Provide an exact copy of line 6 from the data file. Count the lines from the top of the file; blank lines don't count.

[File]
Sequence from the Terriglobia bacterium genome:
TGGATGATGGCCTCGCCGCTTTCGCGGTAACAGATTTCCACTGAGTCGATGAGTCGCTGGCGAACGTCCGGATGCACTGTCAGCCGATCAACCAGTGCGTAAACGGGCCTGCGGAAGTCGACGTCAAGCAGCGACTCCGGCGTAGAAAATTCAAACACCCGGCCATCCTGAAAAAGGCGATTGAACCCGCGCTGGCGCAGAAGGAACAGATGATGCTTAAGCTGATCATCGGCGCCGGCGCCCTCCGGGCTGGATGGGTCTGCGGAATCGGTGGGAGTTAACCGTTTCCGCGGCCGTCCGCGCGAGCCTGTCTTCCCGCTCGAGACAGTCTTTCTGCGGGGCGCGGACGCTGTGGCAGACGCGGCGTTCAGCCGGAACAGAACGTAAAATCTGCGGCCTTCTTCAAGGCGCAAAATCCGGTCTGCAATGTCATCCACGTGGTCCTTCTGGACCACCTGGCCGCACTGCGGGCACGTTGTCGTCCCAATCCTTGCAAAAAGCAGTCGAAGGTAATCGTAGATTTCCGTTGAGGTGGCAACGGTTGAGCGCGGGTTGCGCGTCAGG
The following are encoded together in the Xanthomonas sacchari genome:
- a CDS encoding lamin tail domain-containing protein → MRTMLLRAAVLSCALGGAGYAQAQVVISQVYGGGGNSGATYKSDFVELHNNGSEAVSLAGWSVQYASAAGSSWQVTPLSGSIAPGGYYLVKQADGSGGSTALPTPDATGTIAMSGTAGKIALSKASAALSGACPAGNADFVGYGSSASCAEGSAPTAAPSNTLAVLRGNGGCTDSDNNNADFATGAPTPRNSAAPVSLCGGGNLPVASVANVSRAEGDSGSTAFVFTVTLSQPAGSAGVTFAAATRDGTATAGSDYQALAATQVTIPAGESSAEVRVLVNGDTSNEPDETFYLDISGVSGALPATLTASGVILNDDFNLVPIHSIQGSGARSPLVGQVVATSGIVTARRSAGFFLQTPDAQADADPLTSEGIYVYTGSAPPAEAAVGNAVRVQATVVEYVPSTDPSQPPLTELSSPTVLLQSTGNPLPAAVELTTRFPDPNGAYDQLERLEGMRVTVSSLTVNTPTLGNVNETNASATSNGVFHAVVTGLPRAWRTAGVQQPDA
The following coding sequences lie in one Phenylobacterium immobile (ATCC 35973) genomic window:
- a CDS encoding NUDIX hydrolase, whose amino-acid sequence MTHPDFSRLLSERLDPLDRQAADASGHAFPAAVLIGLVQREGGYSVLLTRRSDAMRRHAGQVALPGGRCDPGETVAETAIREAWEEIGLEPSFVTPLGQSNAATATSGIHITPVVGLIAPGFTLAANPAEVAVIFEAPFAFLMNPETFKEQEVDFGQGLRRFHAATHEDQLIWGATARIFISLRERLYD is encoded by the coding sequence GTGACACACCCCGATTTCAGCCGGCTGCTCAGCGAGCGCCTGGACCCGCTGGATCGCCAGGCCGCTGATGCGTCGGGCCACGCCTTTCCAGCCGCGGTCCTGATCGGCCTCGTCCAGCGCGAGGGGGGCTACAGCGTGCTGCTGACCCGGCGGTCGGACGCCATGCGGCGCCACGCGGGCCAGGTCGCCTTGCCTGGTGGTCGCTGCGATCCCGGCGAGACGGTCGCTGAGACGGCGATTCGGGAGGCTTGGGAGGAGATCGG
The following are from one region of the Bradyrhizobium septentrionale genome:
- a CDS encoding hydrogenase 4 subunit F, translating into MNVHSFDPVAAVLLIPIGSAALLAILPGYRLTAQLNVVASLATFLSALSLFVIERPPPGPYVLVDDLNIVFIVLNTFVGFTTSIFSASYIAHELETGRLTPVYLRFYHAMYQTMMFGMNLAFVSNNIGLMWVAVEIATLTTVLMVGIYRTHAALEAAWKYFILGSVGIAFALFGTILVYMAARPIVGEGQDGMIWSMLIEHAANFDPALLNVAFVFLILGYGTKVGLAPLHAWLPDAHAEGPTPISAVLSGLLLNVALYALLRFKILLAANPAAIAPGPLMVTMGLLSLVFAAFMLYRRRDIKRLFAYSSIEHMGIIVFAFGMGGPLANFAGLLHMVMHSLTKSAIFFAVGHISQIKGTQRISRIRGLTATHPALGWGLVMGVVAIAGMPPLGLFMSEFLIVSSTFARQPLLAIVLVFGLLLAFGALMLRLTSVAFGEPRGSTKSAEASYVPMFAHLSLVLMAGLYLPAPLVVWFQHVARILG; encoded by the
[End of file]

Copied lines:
- a CDS encoding NUDIX hydrolase, whose amino-acid sequence MTHPDFSRLLSERLDPLDRQAADASGHAFPAAVLIGLVQREGGYSVLLTRRSDAMRRHAGQVALPGGRCDPGETVAETAIREAWEEIGLEPSFVTPLGQSNAATATSGIHITPVVGLIAPGFTLAANPAEVAVIFEAPFAFLMNPETFKEQEVDFGQGLRRFHAATHEDQLIWGATARIFISLRERLYD is encoded by the coding sequence GTGACACACCCCGATTTCAGCCGGCTGCTCAGCGAGCGCCTGGACCCGCTGGATCGCCAGGCCGCTGATGCGTCGGGCCACGCCTTTCCAGCCGCGGTCCTGATCGGCCTCGTCCAGCGCGAGGGGGGCTACAGCGTGCTGCTGACCCGGCGGTCGGACGCCATGCGGCGCCACGCGGGCCAGGTCGCCTTGCCTGGTGGTCGCTGCGATCCCGGCGAGACGGTCGCTGAGACGGCGATTCGGGAGGCTTGGGAGGAGATCGG